March 24, 2011


You can tell summer in the Valley of the Sun is right around the corner when it’s time to drain the pool and slap another coat of wood preservative on the tiki bar in preparation for the hot weather, which, for us, is right around the corner.

While swimming pools add value to the houses around here (whatever value is left, that is), they require regular maintenance to keep them looking sharp. I know for some of our neighbors it’s a constant battle, but for whatever reason I’ve never had a problem with green, black, greasy, or anything other than crystal clear water – even though, believe me, I don’t work hard at it. The guy at the pool place says I’m one of the lucky ones. I guess…

Every two years it’s time to replace the water and get the pool acid washed and glass bead blasted. The first step is making sure you’ve got $700 in the checking account because it is not an inexpensive proposition. The process for draining the pool is simple: the guy comes out, shuts the valve off that replenishes the pool water, hooks a big long hose from the water vacuum into a pipe that goes to the town sewer, plugs the sucker in and off it goes. It’s important to hook the hose into the sewer connection if you want to avoid a nasty letter from the HOA; four years ago, the pool guy said it was OK to let the water run into the street, but I guess the HOA has a car that drives the entire subdivision every day looking for scofflaws and we got warned not to try something so reckless and foolhardy again. Which is stupid, because we’re on a slight incline and all the water ran down the street directly into a storm drain. Go figure.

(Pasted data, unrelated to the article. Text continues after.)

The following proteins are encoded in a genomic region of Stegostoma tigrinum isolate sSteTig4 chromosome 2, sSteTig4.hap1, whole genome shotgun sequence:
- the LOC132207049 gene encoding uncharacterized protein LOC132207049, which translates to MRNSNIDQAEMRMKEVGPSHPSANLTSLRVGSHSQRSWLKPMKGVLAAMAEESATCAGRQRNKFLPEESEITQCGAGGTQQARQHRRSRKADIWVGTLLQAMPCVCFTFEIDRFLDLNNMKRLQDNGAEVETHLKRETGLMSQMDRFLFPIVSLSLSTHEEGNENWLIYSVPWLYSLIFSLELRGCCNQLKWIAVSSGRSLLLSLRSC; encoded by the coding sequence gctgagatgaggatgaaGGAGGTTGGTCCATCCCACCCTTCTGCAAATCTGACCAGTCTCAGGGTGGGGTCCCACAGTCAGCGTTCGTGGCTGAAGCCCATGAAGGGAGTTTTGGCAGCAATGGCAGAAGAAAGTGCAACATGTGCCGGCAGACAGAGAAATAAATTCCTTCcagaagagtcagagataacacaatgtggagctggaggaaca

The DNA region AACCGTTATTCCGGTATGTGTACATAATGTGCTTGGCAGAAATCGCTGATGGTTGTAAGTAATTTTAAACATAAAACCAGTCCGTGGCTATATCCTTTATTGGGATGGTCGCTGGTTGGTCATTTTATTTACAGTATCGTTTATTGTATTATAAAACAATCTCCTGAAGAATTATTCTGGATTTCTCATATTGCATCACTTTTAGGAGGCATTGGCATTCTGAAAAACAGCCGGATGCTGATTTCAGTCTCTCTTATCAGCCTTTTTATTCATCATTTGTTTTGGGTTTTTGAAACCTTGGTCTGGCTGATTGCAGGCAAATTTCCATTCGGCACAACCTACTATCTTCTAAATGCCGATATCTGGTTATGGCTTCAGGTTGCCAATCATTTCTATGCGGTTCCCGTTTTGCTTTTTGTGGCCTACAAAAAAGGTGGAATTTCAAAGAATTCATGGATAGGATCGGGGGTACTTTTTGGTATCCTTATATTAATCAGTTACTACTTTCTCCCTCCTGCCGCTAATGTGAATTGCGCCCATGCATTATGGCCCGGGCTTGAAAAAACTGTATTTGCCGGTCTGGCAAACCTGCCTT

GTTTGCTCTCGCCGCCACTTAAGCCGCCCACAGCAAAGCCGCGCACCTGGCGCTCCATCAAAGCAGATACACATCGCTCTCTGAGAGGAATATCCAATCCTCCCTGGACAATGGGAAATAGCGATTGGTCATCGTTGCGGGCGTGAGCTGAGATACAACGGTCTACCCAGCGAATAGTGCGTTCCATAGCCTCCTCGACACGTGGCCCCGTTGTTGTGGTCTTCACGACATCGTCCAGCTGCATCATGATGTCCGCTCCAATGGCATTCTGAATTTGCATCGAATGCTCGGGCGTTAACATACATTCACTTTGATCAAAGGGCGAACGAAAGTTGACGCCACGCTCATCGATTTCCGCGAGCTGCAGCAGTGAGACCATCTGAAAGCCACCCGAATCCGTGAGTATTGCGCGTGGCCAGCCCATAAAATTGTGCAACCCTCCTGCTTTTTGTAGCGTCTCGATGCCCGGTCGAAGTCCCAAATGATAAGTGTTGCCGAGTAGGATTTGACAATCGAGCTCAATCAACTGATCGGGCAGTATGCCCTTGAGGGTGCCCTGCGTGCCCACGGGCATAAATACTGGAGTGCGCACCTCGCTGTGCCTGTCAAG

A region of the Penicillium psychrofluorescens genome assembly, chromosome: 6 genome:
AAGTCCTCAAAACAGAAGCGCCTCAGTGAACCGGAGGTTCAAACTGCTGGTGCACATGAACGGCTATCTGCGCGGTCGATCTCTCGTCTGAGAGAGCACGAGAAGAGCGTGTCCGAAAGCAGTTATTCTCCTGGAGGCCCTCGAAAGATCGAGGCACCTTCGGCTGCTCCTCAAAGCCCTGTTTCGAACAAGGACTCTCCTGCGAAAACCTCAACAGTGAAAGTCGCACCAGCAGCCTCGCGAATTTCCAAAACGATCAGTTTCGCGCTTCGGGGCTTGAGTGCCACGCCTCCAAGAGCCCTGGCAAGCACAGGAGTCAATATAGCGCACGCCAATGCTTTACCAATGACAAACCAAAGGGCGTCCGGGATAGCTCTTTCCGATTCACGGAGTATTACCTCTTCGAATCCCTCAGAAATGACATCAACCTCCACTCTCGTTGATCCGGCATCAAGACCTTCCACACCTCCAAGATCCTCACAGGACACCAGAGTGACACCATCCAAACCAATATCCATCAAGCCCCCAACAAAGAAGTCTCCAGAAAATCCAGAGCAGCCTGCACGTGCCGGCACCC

Our pool holds 10,200 gallons of water, and, hard to believe as it is, it only takes the sucker four hours to drain the entire pool. The next day, out comes the pool guy again, and he’ll acid wash the entire pool floor and sides. You talk about a messy job! After he’s done, this chick comes out with a machine that blasts the sides with glass beads to remove the calcium and mineral deposit lines at the water level – it’s pretty new technology, I guess, replacing the manual task of rubbing pumice stone against it, which never worked that great anyways.

Once this is all done the pool gets a final broom sweep and you’re ready to go. It takes the pool a good 12 hours to fill, but then, a few bags of shock and a gallon of acid and you’re back to looking like a desert paradise. Ideal pool swimming temp is 80 and above (84 – 94 is my personal favorite range), but once it’s 76, while a bit of a bracer, it’s still good to go. When the water started draining it was already 68 degrees, so it won’t take too long to achieve nirvava – especially now that the nights don’t go much below the mid-’50s and the days are all around 80. As they say, do the math.

This weekend, out will come the Olympic wood preservative and it will be time to slap a new coat on the tiki bar and the big kahuna tiki that guards us from black and green water in the swimming pool. It’s not the most fun job in the world – it’s amazing how much wood is on the tiki bar frame and roof – but it’s critical to tiki bar preservation. The sun and lack of humidity absolutely destroys wood out here, so it’s something you have to do every year. How necessary is the treatement? All my colored tiki head and Christmas lights with a western exposure have all been bleached white. It’s a pretty amazing thing to behold. But that’s desert living for you.

Filed in: Uncategorized by The Great White Shank at 00:01 | Comments Off on Paradise Interrupted
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